The right of informed consent is only tested as a right when the patient resists. And of course all those yeses don't mean anything unless that 1 in 100 patient also has the right to say no. There is no yes unless you also have the right to say no.Also don't miss the comment at the end by Maternal Fetal Medicine specialist Emiliano Chavira (a lovely, gentle, caring person I had the honor of meeting at the Amsterdam Breech Conference this summer).
Take the time to watch the whole presentation. Share with your physician/midwife/nurse colleagues. Share with pregnant women and their families.
All the things I care deeply about--midwifery, home birth, physiological birth, vaginal breech birth, VBAC, cesarean rates--boil down to a fundamental human rights issue: does a woman have the ability to choose what happens to her, to her body, to her baby, when she is pregnant and when she is giving birth? Is she being manipulated, coerced, or forced into something she does not want? Are her providers supportive and understanding and respectful of her autonomy, even in the face of their own fears and assessments? Is the pregnant woman being given accurate and appropriate information, or only being told information that will skew her towards a certain action?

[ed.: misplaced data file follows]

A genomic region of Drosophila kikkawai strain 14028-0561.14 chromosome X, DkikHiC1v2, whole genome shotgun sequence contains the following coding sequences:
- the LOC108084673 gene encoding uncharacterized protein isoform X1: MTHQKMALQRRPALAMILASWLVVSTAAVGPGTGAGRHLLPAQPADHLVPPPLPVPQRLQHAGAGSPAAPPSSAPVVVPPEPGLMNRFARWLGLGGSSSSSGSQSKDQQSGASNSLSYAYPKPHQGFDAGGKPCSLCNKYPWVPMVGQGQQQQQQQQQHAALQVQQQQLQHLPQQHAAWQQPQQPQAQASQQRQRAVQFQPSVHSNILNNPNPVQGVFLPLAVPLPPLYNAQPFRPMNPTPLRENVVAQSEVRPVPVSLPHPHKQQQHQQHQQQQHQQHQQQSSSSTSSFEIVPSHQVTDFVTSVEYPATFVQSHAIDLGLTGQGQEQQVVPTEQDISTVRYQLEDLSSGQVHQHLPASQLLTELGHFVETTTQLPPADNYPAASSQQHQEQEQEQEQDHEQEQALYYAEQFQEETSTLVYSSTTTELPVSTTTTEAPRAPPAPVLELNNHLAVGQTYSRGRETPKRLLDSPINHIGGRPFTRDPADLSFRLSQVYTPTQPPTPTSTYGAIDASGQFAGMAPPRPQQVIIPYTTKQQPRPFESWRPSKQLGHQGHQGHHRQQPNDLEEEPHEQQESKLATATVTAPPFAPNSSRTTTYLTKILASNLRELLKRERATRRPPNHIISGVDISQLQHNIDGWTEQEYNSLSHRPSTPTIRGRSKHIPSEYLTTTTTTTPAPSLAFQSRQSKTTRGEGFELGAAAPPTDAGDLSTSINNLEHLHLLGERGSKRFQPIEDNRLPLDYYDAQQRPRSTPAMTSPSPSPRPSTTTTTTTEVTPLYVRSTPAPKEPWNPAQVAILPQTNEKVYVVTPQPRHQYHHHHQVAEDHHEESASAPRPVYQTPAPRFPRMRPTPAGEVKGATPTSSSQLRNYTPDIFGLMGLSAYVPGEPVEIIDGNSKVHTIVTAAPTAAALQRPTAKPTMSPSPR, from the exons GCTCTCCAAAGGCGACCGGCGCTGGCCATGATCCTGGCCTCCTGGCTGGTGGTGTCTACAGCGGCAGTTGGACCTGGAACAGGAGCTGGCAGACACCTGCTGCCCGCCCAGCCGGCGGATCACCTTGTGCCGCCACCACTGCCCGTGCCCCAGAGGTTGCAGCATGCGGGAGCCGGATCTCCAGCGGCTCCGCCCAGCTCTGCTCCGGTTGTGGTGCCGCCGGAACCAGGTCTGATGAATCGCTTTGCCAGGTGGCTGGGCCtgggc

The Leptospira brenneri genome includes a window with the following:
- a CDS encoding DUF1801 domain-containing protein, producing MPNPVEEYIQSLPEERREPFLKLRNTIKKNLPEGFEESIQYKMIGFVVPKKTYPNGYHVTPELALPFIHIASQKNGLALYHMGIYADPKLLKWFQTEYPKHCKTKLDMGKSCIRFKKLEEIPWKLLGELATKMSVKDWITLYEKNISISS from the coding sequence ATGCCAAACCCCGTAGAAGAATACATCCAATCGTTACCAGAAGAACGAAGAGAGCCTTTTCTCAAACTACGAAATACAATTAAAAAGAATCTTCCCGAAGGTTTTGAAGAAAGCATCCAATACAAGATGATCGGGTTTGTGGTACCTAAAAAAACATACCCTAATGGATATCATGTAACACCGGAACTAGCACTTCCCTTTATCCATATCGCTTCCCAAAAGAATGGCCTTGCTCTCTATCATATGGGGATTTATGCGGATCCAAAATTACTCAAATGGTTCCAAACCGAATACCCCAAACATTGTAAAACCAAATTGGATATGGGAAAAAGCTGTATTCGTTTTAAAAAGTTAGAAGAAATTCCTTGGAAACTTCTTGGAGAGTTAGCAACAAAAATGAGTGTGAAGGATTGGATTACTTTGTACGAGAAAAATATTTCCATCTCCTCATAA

Informed consent is THE fundamental issue in maternity care. I also think that it holds the potential to be the driving force that will solve these issues.
Hermine ends her presentation with the phrase Fiat iustitia ruat cælum--"Let justice be done though the heavens fall."
May we shake the heavens and uproot anything that prevents women from being--to borrow a phrase from Hermine's presentations--the captains of their own ships.